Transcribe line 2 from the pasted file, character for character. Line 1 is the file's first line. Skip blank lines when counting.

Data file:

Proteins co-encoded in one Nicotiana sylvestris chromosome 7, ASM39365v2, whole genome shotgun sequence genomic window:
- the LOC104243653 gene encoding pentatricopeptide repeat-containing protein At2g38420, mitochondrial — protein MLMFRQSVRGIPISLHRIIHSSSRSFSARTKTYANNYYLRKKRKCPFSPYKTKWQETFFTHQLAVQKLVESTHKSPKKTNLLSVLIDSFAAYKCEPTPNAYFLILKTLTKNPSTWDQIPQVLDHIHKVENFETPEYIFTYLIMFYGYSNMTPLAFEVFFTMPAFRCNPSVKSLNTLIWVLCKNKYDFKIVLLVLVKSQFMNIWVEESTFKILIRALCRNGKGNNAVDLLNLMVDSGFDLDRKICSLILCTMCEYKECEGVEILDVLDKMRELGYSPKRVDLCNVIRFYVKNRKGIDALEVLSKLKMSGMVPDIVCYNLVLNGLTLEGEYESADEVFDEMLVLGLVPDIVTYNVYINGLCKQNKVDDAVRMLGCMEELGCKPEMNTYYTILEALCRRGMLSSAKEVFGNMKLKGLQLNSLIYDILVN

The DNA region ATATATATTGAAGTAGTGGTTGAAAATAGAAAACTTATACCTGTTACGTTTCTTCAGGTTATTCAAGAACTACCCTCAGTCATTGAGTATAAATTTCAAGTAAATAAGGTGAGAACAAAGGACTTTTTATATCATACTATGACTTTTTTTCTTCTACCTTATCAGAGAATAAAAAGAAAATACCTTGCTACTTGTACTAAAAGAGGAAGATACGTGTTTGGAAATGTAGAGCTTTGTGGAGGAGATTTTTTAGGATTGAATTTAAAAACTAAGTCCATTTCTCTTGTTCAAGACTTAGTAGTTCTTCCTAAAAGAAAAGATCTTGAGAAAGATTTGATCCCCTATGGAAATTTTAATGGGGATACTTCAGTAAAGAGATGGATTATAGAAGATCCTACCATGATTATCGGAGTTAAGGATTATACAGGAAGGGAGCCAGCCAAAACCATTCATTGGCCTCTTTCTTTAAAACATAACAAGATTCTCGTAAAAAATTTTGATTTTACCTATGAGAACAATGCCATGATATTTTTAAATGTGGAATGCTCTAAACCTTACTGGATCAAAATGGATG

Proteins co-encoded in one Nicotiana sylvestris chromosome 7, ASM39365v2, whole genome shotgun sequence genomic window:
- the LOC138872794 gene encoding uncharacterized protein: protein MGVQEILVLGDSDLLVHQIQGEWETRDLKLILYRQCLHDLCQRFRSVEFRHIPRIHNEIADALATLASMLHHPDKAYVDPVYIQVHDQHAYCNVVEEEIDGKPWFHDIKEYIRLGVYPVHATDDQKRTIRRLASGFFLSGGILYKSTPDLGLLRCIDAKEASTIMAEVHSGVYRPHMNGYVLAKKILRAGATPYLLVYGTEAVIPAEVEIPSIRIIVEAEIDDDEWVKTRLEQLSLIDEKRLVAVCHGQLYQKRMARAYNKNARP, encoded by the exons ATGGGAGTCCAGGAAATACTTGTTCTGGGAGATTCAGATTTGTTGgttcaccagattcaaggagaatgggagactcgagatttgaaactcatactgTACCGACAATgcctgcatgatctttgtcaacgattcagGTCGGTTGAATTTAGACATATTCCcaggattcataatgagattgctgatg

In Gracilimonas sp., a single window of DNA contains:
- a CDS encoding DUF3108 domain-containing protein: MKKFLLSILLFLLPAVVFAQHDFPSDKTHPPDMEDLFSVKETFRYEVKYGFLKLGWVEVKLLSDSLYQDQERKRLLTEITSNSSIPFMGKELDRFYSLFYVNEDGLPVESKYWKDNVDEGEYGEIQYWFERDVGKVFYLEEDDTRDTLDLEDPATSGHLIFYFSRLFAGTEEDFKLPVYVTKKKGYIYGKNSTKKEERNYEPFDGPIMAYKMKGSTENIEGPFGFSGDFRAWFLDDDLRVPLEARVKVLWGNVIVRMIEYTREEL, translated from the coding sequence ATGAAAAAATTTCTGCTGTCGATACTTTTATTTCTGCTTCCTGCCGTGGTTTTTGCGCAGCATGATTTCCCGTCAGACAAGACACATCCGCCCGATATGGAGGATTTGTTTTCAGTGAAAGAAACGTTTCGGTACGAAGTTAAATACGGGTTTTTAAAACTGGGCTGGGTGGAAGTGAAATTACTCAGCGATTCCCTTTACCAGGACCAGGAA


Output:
- the LOC104243653 gene encoding pentatricopeptide repeat-containing protein At2g38420, mitochondrial — protein MLMFRQSVRGIPISLHRIIHSSSRSFSARTKTYANNYYLRKKRKCPFSPYKTKWQETFFTHQLAVQKLVESTHKSPKKTNLLSVLIDSFAAYKCEPTPNAYFLILKTLTKNPSTWDQIPQVLDHIHKVENFETPEYIFTYLIMFYGYSNMTPLAFEVFFTMPAFRCNPSVKSLNTLIWVLCKNKYDFKIVLLVLVKSQFMNIWVEESTFKILIRALCRNGKGNNAVDLLNLMVDSGFDLDRKICSLILCTMCEYKECEGVEILDVLDKMRELGYSPKRVDLCNVIRFYVKNRKGIDALEVLSKLKMSGMVPDIVCYNLVLNGLTLEGEYESADEVFDEMLVLGLVPDIVTYNVYINGLCKQNKVDDAVRMLGCMEELGCKPEMNTYYTILEALCRRGMLSSAKEVFGNMKLKGLQLNSLIYDILVN